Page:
This past weekend a 26-year-old young man in Brooklyn committed suicide by hanging. His name was Aaron Swartz. You may not have heard of him, but this blog post, the Internet, techdom today – all owe him a great deal.
Aaron has been in the tech spotlight for over a decade. He is credited with developing RSS (that little feed you can add to your email client so that you see when a web site has been updated). He worked with Reddit. Recently, he was in the news – and was awaiting trial – for stealing a bunch of articles from JSTOR to put on the net for public access. Apparently not for financial gain.
I don’t understand the technical stuff – but essentially, while Swartz was a student at Harvard (ironically), he used MIT’s network to access JSTOR. He began downloading thousands of articles, changing his IP address each time JSTOR peeps started getting suspicious. He eventually ended up figuring out how to get past the system, put his laptop in a closet in some building at MIT – the same closet a homeless man used to store his belongings – and downloaded millions of articles from the humanities’ database. Parties had settled (JSTOR abandoned civil charges), and everything was wiped clean…until a federal prosecutor decided in 2011 that Aaron deserved further punishment (after MIT contacted the authorities). At the time of his death Aaron was facing up to 50 years in federal prison if convicted of the crimes committed against MIT.
None of the articles I’ve encountered had explicit answers as to how a potential conviction might have affected Aaron’s decision to take his life, but almost all mentioned it. While Aaron suffered from depression, Aaron’s family made specific mention of his legal issues in their public statement: “Decisions made by officials in the Massachusetts US attorney’s office and at MIT contributed to his death.” As of today, 25,000 people have signed an online petition that asks the White House to remove the prosecuting attorney in Aaron’s case. (The charges have been dropped in light of Aaron’s death.)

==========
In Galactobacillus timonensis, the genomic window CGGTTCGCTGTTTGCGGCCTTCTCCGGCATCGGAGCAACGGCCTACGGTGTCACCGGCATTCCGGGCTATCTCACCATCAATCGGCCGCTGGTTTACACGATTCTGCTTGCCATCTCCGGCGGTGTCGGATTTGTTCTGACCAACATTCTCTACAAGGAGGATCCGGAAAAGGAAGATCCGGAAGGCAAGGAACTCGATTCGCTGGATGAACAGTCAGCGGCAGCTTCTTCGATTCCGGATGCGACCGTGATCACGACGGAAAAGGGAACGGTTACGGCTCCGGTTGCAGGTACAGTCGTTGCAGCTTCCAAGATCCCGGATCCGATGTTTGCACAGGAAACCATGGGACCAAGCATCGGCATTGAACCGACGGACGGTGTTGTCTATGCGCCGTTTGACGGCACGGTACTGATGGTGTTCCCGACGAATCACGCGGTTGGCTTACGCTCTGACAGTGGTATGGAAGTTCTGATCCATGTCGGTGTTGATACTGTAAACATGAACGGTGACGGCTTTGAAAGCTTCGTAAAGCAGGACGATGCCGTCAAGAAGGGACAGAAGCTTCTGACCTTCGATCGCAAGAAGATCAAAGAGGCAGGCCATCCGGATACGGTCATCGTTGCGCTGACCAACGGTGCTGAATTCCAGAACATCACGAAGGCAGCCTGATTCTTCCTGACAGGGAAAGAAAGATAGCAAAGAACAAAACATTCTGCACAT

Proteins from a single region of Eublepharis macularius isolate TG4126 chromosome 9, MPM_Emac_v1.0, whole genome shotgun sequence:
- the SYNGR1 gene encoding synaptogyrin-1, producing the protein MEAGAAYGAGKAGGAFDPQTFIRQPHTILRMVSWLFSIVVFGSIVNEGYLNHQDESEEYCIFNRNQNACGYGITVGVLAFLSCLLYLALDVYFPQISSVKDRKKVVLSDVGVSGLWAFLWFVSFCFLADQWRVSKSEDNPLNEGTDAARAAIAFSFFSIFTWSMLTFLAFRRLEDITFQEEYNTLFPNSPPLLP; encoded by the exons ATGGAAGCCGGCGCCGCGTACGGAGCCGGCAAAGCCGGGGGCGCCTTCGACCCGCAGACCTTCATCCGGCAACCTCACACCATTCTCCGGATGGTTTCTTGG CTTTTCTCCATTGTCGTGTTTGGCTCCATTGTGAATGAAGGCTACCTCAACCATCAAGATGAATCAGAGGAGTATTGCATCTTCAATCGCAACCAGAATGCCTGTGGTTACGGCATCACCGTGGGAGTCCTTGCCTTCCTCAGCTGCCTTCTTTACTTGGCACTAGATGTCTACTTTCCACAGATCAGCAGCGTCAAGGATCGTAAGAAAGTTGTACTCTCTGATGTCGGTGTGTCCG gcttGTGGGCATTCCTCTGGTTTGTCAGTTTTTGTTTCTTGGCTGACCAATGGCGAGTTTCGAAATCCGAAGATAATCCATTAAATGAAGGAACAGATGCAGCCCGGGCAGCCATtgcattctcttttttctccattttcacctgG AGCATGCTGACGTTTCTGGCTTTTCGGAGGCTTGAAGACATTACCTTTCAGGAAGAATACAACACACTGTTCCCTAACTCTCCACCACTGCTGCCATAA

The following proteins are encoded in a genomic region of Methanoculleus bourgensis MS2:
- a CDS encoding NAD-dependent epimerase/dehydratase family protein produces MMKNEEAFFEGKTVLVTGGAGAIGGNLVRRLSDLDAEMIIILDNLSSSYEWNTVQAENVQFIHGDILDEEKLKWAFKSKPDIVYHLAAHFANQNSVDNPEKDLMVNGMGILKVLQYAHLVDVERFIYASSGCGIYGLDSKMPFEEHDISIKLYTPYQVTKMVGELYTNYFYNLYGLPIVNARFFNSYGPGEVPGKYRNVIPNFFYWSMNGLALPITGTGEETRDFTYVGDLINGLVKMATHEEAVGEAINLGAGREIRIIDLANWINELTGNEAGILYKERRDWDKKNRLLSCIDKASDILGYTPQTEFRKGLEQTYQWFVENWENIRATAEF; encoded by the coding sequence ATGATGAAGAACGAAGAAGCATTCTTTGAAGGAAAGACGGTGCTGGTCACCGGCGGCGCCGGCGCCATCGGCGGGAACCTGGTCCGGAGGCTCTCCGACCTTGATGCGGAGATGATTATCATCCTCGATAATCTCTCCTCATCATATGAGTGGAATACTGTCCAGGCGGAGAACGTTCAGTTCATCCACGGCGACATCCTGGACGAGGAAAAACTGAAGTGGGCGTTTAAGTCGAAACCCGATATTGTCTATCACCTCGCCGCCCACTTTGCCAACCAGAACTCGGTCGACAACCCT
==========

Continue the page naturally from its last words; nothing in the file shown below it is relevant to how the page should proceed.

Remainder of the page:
If Twitter is anything to go by, the tech community is up-in-arms. But I realized today – the rest of the world has stayed pretty much silent. What gives?
We live in an exciting and malleable time, and sometimes I think we forget just how exciting it is. And what kind of implications there are. The Internet has changed everything – information is democratized, and we all have access to it. If knowledge is power, we’ve got a new playing field. Perhaps institutions that are typically in charge (governments, universities, corporations) aren’t too thrilled with it all, for understandable reasons. As a society, we’ve been taught to worry about technological progress, to fear the hacker. He has become different, the “Other.” He is not one of “us.” It’s kind of 1984.
I can’t pretend to know enough about the government’s or MIT’s side to make an educated judgment on what’s happened. I do know that from my perspective – someone who’s interested in tech but doesn’t understand it – there doesn’t seem to be a middle ground. It is often in those instances where there isn’t that middle ground that we should examine society’s narratives and dialogue surrounding the issues in question. If there isn’t a dialogue already, it’s time to start one; wherever we stand, get things out in the open and take the stigma and power out of uncomfortable issues. Right? Wrong? Let’s talk about it.
Bottom line: there is rarely something more tragic than losing someone who has so much left to give to the world. By all accounts, Aaron had only just begun.
Illuminating links to Aaron’s work and thoughts. How he read so many books in one year beats me-
National suicide prevention lifeline: 1-800-273-TALK(8255)